riate for that particular orientation so even when I find weird stuff in the desert I shoot a vertical and a horizontal I find this stuff vertical horizontal find a church vertical horizontal and I just try to do that everywhere I go if at all possible it makes it so now I have a much more versatile set of images if anybody ever contacts me and says oh I loved your images from so and so place and I'd like to use them in this article or something else uh I might have a lot more of what they could use compared to if I just shot one particular format um but let's just talk about how doe I think when I'm in the field when it comes to my camera settings in similar stuff so oftentimes I'm tryingto isolate something I'm interested in from the clutter that surrounds it sometimes that's in composition as I showed you earlier where I think about the negative things and try to minimize them get him out of there but other times I can change the settings I use in my camera to isolate something from its background in this particular case I'm in a temple I'm looking out through this interesting shape and in the distance though I can see some detail that I don't think helps the image because I'm just interested in this shape and what's in the distance is more of a distraction so one method for dealing with that is to change your exposure setting because in your camera when you press the shutter button halfway down it doesn't give you the correct exposure it gives you what's known as the metered exposure which is just the exposure of the camera thinks will give you an average brightness to your scene doesn't mean it's anywhere near what it should be so then it's up to me to tell the camera if I wanted to be brighter darker now most the time I'm shooting an aperture priority mode so I'm choosing the aperture setting which ends up determining how much depth of field how much stuff is in his sharp in my eye image and then the cameras figuring out the proper shutter speed that's mainly because in most of my images but not all of them there's not much motion in the scene if there if I was shooting animals I might think a little differently because shutter speed might be more important but if I'm shooting landscapes and buildings and stuff like that there's not that much motion around so the shutter speed isn't very important then I'm changing the exposure compensation setting on my camera and on my canon camera that's the dial on the back of the camera in all it ends up doing is I think I took a screen shot of this taking a moment to okay is on my camera there is one little mark right here that tells me that the center marking on here is the metered exposure that's the default you could say and when I take the exposure compensation wheel in my camera I can spin that over into the negative side to under expose making the image darker or I could swing it over to the posits a positive side too or expose and make the image brighter so I'm going to be moving the wheel in the back of my camera and seeing this little mark move to make these changes and let's take a look at what I might do here to isolate this object if I'm ever out shooting under midday sun a lot of people hate shooting under midday sun there's so much contrast but I actually really like it because there's so much contrast the difference between the bright in the dark parts of the image is so great that I can often isolate things based on brightness in I can make whatever it is I like in the scene look normal and make whatever's behind it either go so bright that it goes white or so dark that it goes black and by doing so I have my object with nothing behind it so in this particular case I took my exposure compensation and I took that little market was on there and put it into the positive side I don't remember how far maybe to stop spider to that means to the number two on that that graph and I took another shot and I ended up with this and you see how now I have the shape that I really liked but what was distracting in the distance is for the most part gone and so often shoot on midday and my eye has no problem seen what's in the bright and dark areas of the image but if I notice that there's a huge difference between the two then in my brain I try to adjust I think about what if I on ly showed you what's in the shadows and I let the bright stuff goto white or what if I only showed you it was in the sun and let the dark areas go to black and so that's how mentally think even though with my eyes I can easily see the detail in both areas it's that my camera can't capture that wide of a brightness range and so I can just kind of tailor my exposure to try to isolate something so in this case I'm probably at plus too although I'm not absolutely certain what the number wass I took another shot I reviewed it and said do I need to go even brighter or not or was that stuff gone yet now oftentimes I also go the opposite direction ah lookit just where is the sun falling and I'll say what if I only show you the area where the sun is falling and if the rest of it is in the shade why not let it go black or close to black or it's really hard to see the contents there so let's look at a few examples there this one I took a few days ago when we have some fall color in the great smoky mountains and what I did as I had this I saw the sun coming over and catching some leaves and backlighting them in what I did is I searched the surroundings behind the leaves because most of the trees and things that were behind the leaves were also being lit by the sun but there was one dark tree trunk back there that the sun was not hitting and so I position myself moving left and right and up and down until I got those leaves that were being lit by the sun from behind and I moved around and tell that dark tree that was behind it was lined up with so the background ended up being this darkness and then I underexposed I moved a little indicator instead of being on its own default I moved it to negative one maybe you negative too I don't remember the stunning I try something like negative two I take a shot and I look at it and say does that look good enough but I need to go farther you can if you want to get into it you could use a spot meter where your cameras meter only meters a very small portion of the frame and you could put that little spot meter area it's usually in the center of your frame right on the leaf to say exposed this area correctly and then you can um you can lock the exposure and then recompose so that you're not just having that center I personally don't do that I just like adjusting it shooting and then reviewing it to see if it looks good anyway that's so how isolated this one otherwise you would have seen all the trees that were behind this and it would have been more distracting here's another instance this is what it looked like when I was looking over there other than I could easily see the detail in those highlight I saw this when I was in glacier national park and just thought well that is interesting that the sun picked out on ly those trees to put light on and so I thought what would it be like if I make it the surroundings turned black we're close to it in just show you the detail where the highlights are wouldn't that kind of be an interesting way to isolate that something people aren't used to scene when they just pull out their iphone and you know snap a picture so I underexposed and I ended up with this after adjusting and photo shop a little bit further darken the uh shadows and so I thought that looked more interesting than otherwise uh here's an instance where I saw these little puppets the sun was catching them the sun is not catching the interior of this shop in southeast asia and so I decided to under expose a little bit and just focus in a little bit closer on those so that just what's being caught in the sun is what's there and then in photo shop I would just paint with black or just darken the image generally to hide this woman's body that's down here in this little object over here and I might darken maybe this little piece over on the lower left but the main thing is I often look at what is just in the sun and can I somehow get the rest to just disappear by making it go so dark you can't see the detail and that has to do with adjusting the exposure compensation so that little mark that's usually centered on zero goes into the positive side if I need to brighten the image to see the shattered detail in the image and have the highlights goto white or it goes into the negative side if I push it far enough the background might go to black and on ly the areas of the sun are catching might really be what's visible so that's one thing I'm searching out in the middle of the day is is there a way I can isolate things based on that so I see this these are flags I'm not used to seeing every day when I walk around here so I was like oh great the sun is just catching them and so I thought well if I under it expose where I might get these to be okay and brightness but the rest of the singles really dark that might make these really jump out the sun is also catching the leaves there there so they're probably be an accessory to it and I can end up with something about like that now this image and photo shop I would retouch the upper left corner just because a diagonal near the corners going to dry your eye up there and there's no payoff when you get there so I would change that not for me I'm making more fine art kind of images I'm not doing news stories if I was shooting news I would never be touch out that corner because that's changing the content and that's a no no for news and things you have to think about the use for your picture so for me personally I have no problem doing that kind of thing but just consider the situation but in that case I can end up just catching the sunlit areas and I find a nice way to isolate here again with fall color I looked at where was the sun grabbing things under suppose a little bit because usually this would be quite a bit brighter if you use the default exposure of your camera default exposure and your camera just tries to give you kind of an average brightness to the scene and with this much dark material it would end up lightening up this scene quite a bit with a default exposure so end up under exposing just enough where this is getting nice detail in it and I don't care if this even goes black because I like that separation and then a little fine tuning and photoshopped teo you know polish it and I really like that look I don't know about you but I like it but I got a quick question um you're using exposure compensation so you're not really here are you shooting in manual as well or no it's when you're an aperture priority mode which is what I'm great you choose the aperture setting which determines the depth of field you get how much stuff is sharp and the camera chooses your shutter speed for you to try to get the exposure right and then you can modify that to say I don't want an average exposure I would rather have the speed darker than normal or brighter than normal and that's what the exposure compensation does when I do that the camera's changing the shutter speed it's saying lou a longer exposure because you asked for it to be brighter or to a shorter exposure because you asked for it to be darker but the cameras doing that calculation for us so you're choosing the aperture setting which is home much stuff is in focus and then you're choosing how much brighter or darker than normal you want those are the two settings I'm using great manual mode is great and some people their head gets in that if you have more the the scientists engineer kind of mind set some people much prefer that but what I like about aperture priority mode is if I pick up my camera and pointed at anything and hit the button it will usually take a properly exposed picture whereas of him in manual mode it's going to take whatever settings I used last then it will have nothing to do with what I just pointed my camera so a car accident happens right in front of me anapa propriety mode I can pick up my camera pointed out and hit the button and I got a picture of it in manual mode I have to pick up my camera think about what it might be set to on and then take the picture and it just makes it for me were it's it slows down my thought process too much I'm not saying it's a bad thing to be in manual mode that's in many ways the ultimate mode to be in mentally but it's if you have a lot of time to be shooting and you really got your brain into that great and then kind of a little bit of a follow up for ninja and see sloan can you just give us a rudimentary difference between exposure compensation and s o ah yeah eso is how sensitive is the camera toe light s o that if I take an exposure of just let's say one second how bright side going to be meaning if it is it's really sensitive to light it's going to be ableto pull in a lot of detail from that one second exposure if it's not very ex sensitive to light it's still going to be a relatively dark images how sensitive it is too light when you up your s o setting uh your image becomes noisier so I only up my eyes so study would have a good reason to shooting sports or something else I need to freeze the action and it would be okay to have slightly noisy looking image otherwise I usually leave my camera on the lowest I s o setting it goes to if I haven't turned on what's called a iso extension meaning a special feature that lets you go lower than normal whatever the lowest that it could normally go to because that's usually where you get the least noise cleanest looking image and on lee up the iso setting if I have a really good reason to mainly what I need to freeze action or if I have an extremely dark scene I'm shooting inside at night time and no barely any lights are on or something I might consider it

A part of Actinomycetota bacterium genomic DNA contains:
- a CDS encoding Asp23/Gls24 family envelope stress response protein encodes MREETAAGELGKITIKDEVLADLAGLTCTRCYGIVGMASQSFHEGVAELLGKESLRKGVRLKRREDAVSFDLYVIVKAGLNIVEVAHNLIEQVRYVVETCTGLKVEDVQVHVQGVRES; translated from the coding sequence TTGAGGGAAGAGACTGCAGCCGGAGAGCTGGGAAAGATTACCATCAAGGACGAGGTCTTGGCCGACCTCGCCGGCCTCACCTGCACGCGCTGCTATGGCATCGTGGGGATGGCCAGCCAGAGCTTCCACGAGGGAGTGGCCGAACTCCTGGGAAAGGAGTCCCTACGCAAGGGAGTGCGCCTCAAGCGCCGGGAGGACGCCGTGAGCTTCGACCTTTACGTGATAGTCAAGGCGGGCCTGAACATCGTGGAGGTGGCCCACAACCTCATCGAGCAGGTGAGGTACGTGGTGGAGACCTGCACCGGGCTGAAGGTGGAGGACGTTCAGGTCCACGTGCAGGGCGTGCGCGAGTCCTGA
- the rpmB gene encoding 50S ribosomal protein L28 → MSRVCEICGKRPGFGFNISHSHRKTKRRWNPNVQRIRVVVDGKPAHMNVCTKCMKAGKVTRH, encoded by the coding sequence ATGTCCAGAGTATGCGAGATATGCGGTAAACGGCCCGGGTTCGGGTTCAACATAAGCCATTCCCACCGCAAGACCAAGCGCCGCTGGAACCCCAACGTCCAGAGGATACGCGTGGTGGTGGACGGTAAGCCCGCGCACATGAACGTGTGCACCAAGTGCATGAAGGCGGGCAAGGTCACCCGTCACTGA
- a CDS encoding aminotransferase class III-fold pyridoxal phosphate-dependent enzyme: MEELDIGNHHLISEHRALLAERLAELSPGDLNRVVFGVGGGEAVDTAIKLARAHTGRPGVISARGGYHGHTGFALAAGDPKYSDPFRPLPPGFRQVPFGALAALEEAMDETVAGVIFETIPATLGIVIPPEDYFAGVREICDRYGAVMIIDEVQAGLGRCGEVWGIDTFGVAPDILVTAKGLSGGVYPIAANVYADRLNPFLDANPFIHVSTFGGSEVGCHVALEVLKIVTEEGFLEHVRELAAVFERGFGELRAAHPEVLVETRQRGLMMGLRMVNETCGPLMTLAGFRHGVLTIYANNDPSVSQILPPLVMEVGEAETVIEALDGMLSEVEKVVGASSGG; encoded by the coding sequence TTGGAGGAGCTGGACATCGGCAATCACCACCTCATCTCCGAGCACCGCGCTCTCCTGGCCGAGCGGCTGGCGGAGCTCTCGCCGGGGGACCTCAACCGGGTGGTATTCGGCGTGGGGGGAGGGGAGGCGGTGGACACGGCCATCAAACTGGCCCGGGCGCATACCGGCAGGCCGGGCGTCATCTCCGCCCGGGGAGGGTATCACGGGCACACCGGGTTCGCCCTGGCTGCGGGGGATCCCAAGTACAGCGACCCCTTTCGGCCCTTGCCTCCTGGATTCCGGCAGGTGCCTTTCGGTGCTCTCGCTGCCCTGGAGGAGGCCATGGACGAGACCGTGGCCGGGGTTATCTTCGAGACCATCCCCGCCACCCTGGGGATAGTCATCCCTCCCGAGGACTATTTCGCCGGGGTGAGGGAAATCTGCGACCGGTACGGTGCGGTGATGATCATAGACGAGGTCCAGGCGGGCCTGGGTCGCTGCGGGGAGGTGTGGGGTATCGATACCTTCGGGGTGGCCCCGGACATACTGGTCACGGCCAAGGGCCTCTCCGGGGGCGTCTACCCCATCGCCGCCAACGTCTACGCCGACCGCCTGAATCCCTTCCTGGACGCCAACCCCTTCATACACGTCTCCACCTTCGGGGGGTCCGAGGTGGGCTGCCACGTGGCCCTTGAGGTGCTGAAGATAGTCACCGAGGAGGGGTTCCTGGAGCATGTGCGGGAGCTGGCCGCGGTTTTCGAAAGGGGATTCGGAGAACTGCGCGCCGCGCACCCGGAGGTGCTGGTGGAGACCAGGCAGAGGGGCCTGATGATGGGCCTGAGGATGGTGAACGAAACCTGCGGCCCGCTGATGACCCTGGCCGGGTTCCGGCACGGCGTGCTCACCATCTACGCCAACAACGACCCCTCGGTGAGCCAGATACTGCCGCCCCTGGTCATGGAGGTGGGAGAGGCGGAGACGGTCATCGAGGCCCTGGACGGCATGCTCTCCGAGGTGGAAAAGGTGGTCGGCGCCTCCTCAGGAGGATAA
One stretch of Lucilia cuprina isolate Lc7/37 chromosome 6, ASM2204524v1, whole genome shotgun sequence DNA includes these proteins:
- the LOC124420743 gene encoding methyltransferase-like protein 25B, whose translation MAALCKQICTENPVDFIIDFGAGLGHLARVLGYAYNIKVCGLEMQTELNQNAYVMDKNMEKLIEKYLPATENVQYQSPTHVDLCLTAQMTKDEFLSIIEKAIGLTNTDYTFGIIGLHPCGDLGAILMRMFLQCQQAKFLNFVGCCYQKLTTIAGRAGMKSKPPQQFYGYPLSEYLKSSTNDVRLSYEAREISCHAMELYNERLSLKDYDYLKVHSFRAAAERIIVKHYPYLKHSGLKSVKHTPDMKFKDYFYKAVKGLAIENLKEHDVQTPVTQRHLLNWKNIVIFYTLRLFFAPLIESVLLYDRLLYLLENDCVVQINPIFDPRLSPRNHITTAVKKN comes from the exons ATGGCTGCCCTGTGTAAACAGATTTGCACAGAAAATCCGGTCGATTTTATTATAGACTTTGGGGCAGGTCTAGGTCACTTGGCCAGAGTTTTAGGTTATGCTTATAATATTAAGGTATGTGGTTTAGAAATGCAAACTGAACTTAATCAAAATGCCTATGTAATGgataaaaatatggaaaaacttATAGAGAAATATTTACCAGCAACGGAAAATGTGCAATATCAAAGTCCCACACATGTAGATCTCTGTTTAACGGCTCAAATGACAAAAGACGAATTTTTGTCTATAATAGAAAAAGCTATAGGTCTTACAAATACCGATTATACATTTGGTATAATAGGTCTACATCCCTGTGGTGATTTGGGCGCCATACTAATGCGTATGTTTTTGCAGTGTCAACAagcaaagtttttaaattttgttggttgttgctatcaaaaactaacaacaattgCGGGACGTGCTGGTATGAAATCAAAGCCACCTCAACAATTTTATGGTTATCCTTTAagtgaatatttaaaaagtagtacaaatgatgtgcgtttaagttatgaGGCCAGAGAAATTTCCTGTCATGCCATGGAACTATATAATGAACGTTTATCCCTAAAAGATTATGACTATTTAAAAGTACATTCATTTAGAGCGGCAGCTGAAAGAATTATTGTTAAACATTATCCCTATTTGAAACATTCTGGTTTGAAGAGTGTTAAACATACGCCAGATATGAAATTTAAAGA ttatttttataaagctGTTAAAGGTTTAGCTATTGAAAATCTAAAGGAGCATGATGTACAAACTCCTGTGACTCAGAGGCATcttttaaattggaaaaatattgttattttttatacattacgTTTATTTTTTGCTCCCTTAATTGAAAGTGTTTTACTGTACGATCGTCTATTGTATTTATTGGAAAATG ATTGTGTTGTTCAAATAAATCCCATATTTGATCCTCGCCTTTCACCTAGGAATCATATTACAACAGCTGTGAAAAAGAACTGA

Class Description

So you just bought your first DSLR, now what? In this two-day workshop, professional photographer and Photoshop Hall of Famer Ben Willmore will take you inside his award-winning mind. From composition techniques to post-production Photoshop magic, Ben will unpack everything the pros know about taking and editing amazing photos. Ben will reveal his entire thought process when shooting — showing you how simple choices like lens selection can dramatically alter your results. You will also learn what settings you need to capture the right light, how to modify your gear to make it more useful, Photoshop techniques to polish your photos, and how to use apps and software to streamline your workflow. Whether you’re a beginning photographer, or a working photographer interested in a refresher course, this workshop will teach you how to make the most out of your DSLR.


Ashleigh L

AMAZING CLASS! I caught bits and pieces of the live stream, but even in those bits and pieces of it, I learned so much! He's a great teacher, easy to understand and great visuals. He "walks around" the subject to give us different POV, tells us the negative/positive/neutral of the photo, and tips. Thank you, Ben!